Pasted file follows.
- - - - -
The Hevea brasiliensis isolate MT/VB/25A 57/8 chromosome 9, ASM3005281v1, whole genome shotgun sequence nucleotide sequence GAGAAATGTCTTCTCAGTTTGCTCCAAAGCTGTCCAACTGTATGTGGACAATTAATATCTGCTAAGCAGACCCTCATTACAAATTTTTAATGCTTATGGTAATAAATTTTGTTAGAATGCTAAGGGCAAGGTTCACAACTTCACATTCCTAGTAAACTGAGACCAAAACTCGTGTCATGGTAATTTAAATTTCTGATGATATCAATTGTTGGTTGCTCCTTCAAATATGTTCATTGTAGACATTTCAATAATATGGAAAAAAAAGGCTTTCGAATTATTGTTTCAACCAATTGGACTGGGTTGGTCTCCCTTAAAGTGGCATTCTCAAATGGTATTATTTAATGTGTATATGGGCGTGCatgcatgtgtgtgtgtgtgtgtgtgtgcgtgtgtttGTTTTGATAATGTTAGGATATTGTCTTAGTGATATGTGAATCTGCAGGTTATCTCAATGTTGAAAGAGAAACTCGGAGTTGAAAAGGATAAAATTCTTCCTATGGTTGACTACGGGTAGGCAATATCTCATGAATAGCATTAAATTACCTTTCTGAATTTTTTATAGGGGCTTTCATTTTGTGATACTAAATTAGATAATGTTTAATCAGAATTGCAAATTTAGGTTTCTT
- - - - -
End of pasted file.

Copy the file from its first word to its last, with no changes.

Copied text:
The Hevea brasiliensis isolate MT/VB/25A 57/8 chromosome 9, ASM3005281v1, whole genome shotgun sequence nucleotide sequence GAGAAATGTCTTCTCAGTTTGCTCCAAAGCTGTCCAACTGTATGTGGACAATTAATATCTGCTAAGCAGACCCTCATTACAAATTTTTAATGCTTATGGTAATAAATTTTGTTAGAATGCTAAGGGCAAGGTTCACAACTTCACATTCCTAGTAAACTGAGACCAAAACTCGTGTCATGGTAATTTAAATTTCTGATGATATCAATTGTTGGTTGCTCCTTCAAATATGTTCATTGTAGACATTTCAATAATATGGAAAAAAAAGGCTTTCGAATTATTGTTTCAACCAATTGGACTGGGTTGGTCTCCCTTAAAGTGGCATTCTCAAATGGTATTATTTAATGTGTATATGGGCGTGCatgcatgtgtgtgtgtgtgtgtgtgtgcgtgtgtttGTTTTGATAATGTTAGGATATTGTCTTAGTGATATGTGAATCTGCAGGTTATCTCAATGTTGAAAGAGAAACTCGGAGTTGAAAAGGATAAAATTCTTCCTATGGTTGACTACGGGTAGGCAATATCTCATGAATAGCATTAAATTACCTTTCTGAATTTTTTATAGGGGCTTTCATTTTGTGATACTAAATTAGATAATGTTTAATCAGAATTGCAAATTTAGGTTTCTT